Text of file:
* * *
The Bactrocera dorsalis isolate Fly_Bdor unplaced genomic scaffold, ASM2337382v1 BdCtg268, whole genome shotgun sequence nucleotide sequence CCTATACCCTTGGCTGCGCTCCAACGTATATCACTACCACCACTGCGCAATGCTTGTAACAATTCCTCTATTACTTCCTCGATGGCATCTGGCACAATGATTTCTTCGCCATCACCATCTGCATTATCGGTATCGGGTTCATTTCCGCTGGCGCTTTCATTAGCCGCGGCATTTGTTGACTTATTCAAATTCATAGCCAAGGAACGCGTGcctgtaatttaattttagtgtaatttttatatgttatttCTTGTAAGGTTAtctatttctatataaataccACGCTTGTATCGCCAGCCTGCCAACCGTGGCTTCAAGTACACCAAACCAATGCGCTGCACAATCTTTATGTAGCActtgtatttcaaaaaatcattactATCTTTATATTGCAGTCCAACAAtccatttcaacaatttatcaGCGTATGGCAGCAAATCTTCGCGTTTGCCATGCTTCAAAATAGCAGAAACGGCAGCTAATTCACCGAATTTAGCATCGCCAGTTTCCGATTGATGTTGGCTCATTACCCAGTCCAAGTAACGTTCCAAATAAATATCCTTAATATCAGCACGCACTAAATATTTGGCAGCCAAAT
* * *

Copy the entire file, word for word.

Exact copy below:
The Bactrocera dorsalis isolate Fly_Bdor unplaced genomic scaffold, ASM2337382v1 BdCtg268, whole genome shotgun sequence nucleotide sequence CCTATACCCTTGGCTGCGCTCCAACGTATATCACTACCACCACTGCGCAATGCTTGTAACAATTCCTCTATTACTTCCTCGATGGCATCTGGCACAATGATTTCTTCGCCATCACCATCTGCATTATCGGTATCGGGTTCATTTCCGCTGGCGCTTTCATTAGCCGCGGCATTTGTTGACTTATTCAAATTCATAGCCAAGGAACGCGTGcctgtaatttaattttagtgtaatttttatatgttatttCTTGTAAGGTTAtctatttctatataaataccACGCTTGTATCGCCAGCCTGCCAACCGTGGCTTCAAGTACACCAAACCAATGCGCTGCACAATCTTTATGTAGCActtgtatttcaaaaaatcattactATCTTTATATTGCAGTCCAACAAtccatttcaacaatttatcaGCGTATGGCAGCAAATCTTCGCGTTTGCCATGCTTCAAAATAGCAGAAACGGCAGCTAATTCACCGAATTTAGCATCGCCAGTTTCCGATTGATGTTGGCTCATTACCCAGTCCAAGTAACGTTCCAAATAAATATCCTTAATATCAGCACGCACTAAATATTTGGCAGCCAAAT